Airport visitors[edit]

In 1927 Charles Lindbergh landed at Lunken and was mobbed by well-wishers.[9] In 1964 a large crowd of fans greeted The Beatles as they flew in to and out of Lunken for their concert at Cincinnati Gardens.[10]

Several U.S. presidents and other dignitaries have arrived via Lunken; On October 30, 2007 Air Force One landed at Lunken as President George W. Bush visited abutting Cincinnati neighborhood Hyde Park for a fund-raiser for Republican Congressman Steve Chabot.[11] On October 22, 2008 Republican Presidential candidate Arizona Senator John McCain and vice-presidential candidate Governor of Alaska Sarah Palin spoke to an enthusiastic crowd of 12,000 in hangar A-10. Gretchen Wilson performed to start the rally. Cindy McCain and Todd Palin were also in attendance. Introducing them was former Republican Congressman (now US Senator) Rob Portman.[12][13] In 2011 the airport served as a backdrop for scenes in the film The Ides of March.[14]


Lunken Airport from Alms Park

Cincinnati Municipal Airport – Lunken Field covers 1,140 acres (460 ha) and has three runways:[1]

  • Runway 3L/21R: 3,802 x 100 ft (1,159 x 30 m) Asphalt
  • Runway 3R/21L: 6,101 x 150 ft (1,860 x 46 m) Asphalt
  • Runway 7/25: 5,128 x 100 ft (1,563 x 30 m) Asphalt

Passenger airlines and destinations[edit]

Airlines Destinations
Ultimate Air Shuttle Charlotte, Chicago-Midway, Cleveland-Burke, Morristown (NJ)

Cargo carriers and destinations[edit]

Airlines Destinations
AirNet Express Columbus-Rickenbacker


Top destinations (August 2014 - July 2015)[15][edit]

Rank City Passengers Carriers
1 Chicago, IL (MDW) 5,410 Ultimate Air Shuttle
2 Morristown, NJ (MMU - New York) 4,740 Ultimate Air Shuttle
3 Charlotte, NC (CLT) 4,690 Ultimate Air Shuttle

Total passengers[edit]

Year Total Passengers Change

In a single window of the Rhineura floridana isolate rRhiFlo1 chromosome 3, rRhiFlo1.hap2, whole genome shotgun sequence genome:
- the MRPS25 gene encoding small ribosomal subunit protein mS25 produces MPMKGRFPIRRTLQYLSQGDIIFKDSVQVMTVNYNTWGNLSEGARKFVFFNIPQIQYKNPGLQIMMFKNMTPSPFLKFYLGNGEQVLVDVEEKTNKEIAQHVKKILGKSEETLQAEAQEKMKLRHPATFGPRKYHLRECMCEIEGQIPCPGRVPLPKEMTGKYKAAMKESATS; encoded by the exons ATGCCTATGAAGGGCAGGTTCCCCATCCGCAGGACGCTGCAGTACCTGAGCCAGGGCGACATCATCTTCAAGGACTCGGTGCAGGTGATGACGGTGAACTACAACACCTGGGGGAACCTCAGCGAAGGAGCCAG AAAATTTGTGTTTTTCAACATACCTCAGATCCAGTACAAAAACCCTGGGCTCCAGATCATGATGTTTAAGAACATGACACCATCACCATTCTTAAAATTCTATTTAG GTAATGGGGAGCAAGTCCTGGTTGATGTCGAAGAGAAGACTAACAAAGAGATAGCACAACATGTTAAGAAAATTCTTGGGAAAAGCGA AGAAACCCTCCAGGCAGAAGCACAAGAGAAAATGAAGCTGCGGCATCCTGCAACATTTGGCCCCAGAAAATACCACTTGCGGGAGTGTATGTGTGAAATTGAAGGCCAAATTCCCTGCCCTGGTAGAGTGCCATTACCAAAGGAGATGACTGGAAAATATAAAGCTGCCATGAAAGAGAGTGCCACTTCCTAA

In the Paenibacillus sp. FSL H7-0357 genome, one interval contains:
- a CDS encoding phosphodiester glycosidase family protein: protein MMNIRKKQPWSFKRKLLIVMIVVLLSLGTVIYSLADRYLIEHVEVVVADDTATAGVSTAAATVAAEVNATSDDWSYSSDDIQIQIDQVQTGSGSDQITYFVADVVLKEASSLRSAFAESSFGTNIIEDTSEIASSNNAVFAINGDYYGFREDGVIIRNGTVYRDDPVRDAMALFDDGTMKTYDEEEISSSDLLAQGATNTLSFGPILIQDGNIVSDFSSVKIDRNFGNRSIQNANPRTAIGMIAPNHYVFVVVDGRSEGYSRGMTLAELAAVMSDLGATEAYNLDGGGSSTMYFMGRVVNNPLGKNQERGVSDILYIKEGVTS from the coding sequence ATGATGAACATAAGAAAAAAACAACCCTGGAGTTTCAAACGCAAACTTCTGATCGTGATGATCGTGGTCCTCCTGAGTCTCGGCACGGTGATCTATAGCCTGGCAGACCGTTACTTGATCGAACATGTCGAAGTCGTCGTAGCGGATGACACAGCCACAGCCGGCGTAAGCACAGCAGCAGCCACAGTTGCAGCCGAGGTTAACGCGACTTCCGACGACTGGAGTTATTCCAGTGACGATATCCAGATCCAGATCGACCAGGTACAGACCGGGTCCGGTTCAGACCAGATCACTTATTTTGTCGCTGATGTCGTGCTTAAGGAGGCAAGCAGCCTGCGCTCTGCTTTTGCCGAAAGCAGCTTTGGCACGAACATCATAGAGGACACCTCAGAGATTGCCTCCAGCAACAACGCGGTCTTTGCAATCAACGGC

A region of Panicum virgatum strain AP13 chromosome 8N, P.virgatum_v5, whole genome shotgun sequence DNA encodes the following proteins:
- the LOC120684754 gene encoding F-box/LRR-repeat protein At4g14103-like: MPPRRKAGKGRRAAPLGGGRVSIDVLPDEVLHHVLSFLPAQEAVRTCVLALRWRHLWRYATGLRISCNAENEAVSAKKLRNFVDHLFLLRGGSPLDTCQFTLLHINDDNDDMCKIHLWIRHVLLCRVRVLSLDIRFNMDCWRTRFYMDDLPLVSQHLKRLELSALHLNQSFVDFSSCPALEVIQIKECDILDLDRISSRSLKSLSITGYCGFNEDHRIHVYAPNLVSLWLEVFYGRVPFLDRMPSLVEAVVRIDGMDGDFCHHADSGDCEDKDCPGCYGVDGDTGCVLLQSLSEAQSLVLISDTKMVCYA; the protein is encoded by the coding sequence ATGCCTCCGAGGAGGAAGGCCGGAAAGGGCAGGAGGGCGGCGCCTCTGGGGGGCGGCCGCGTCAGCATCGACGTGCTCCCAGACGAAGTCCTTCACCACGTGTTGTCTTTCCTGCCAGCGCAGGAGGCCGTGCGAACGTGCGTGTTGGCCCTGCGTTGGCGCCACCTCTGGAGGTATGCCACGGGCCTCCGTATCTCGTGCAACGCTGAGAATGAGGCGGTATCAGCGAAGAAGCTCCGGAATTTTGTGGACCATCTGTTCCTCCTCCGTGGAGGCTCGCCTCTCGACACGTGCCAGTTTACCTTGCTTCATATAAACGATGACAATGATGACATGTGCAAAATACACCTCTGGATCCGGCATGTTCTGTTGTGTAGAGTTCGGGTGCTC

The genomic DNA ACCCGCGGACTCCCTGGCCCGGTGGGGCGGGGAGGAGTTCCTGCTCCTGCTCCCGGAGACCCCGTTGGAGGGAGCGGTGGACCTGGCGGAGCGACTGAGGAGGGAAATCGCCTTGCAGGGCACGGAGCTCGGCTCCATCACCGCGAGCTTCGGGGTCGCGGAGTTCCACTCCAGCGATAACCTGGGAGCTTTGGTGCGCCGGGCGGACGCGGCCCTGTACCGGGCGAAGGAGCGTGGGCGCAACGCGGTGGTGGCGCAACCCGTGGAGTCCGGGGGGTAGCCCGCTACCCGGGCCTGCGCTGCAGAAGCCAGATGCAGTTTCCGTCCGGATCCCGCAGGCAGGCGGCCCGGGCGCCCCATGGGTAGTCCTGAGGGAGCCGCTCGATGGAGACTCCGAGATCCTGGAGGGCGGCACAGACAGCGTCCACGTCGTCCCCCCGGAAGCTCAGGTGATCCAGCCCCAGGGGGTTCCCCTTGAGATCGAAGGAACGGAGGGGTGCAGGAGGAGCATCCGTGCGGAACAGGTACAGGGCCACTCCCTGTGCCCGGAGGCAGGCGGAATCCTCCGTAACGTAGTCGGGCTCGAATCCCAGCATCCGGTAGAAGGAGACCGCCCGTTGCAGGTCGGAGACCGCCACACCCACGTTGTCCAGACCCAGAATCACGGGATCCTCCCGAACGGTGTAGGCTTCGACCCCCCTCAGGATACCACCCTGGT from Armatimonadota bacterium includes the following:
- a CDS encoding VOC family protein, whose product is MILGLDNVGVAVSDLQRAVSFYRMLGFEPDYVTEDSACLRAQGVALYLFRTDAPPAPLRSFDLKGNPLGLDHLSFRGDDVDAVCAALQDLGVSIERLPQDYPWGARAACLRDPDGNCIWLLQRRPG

1929 8,528 Steady
2014 24,490 Steady
2015 29,610 (YTD) Increase 496.04%



In 2004 the airport had 108,904 aircraft operations, an average of 298 per day: 83% general aviation, 17% air taxi, 1% military and <1% scheduled commercial. 314 aircraft are based at this airport: 62% single-engine, 21% jet, 15% multi-engine and 1% helicopter.[1]


Sky Galley Restaurant has been in nearly continuous operation for decades, and is so named because the first meals served on a commercial airliner (American Airlines) were prepared here.[16] Sky Galley is housed in the original, Art Deco terminal building and has large windows and a patio dining area facing the airfield, allowing wonderful views of small aircraft and corporate jets taking off and landing.[17] Pilots can taxi and park right outside the restaurant.[citation needed]

See also[edit]


 This article incorporates public domain material from websites or documents of the Air Force Historical Research Agency.

  1. ^ a b c d FAA Airport Master Record for LUK (Form 5010 PDF), effective 2007-07-05
  2. ^ a b "Lunken Airport". 
  3. ^ City of Cincinnati – History
  4. ^ Ohio Historical Society. Timeline: a publication of the Ohio Historical Society, Volume 23. 
  5. ^ a b c "Lunken Master Plan". City of Cincinnati. Retrieved 13 November 2015. 
  6. ^ The Airport Page, Boone County, Kentucky
  7. ^ Stulz, Larry (February 14, 2008). "Lunken Airport". 
  8. ^ "Lunken Cadet Squadron 078". 
  9. ^ Federal Writers' Project (1943). Cincinnati, a Guide to the Queen City and Its Neighbors. p. 131. Retrieved 2013-05-04. 
  10. ^ City of Cincinnati website
  11. ^ Wessels, Joe, Air Force One Pays 1st Visit to Lunken, Cincinnati Post, October 30, 2007
  12. ^ Palin, McCain Rally At Airport, USA Today, October 23, 2008
  13. ^ Palin, McCain Address Rally at Lunken Airport, Kentucky Post, October 22, 2008 [1]
  14. ^ John Kiesewetter (29 July 2011). "Area plays big part in movie trailer for Clooney's 'Ides of March'". The Cincinnati Enquirer. 
  15. ^ "LUK Traffic Stats (June 2014-May 2015)". Bureau of Transportation Statistics. US Department of Transportation. Retrieved 30 August 2015. 
  16. ^ Pilot Getaways Magazine – Previous Issues – Summer 2003
  17. ^ Hoevener, Laura (2010). Adventures Around Cincinnati. Hillcrest Publishing Group. p. 59. 

External links[edit]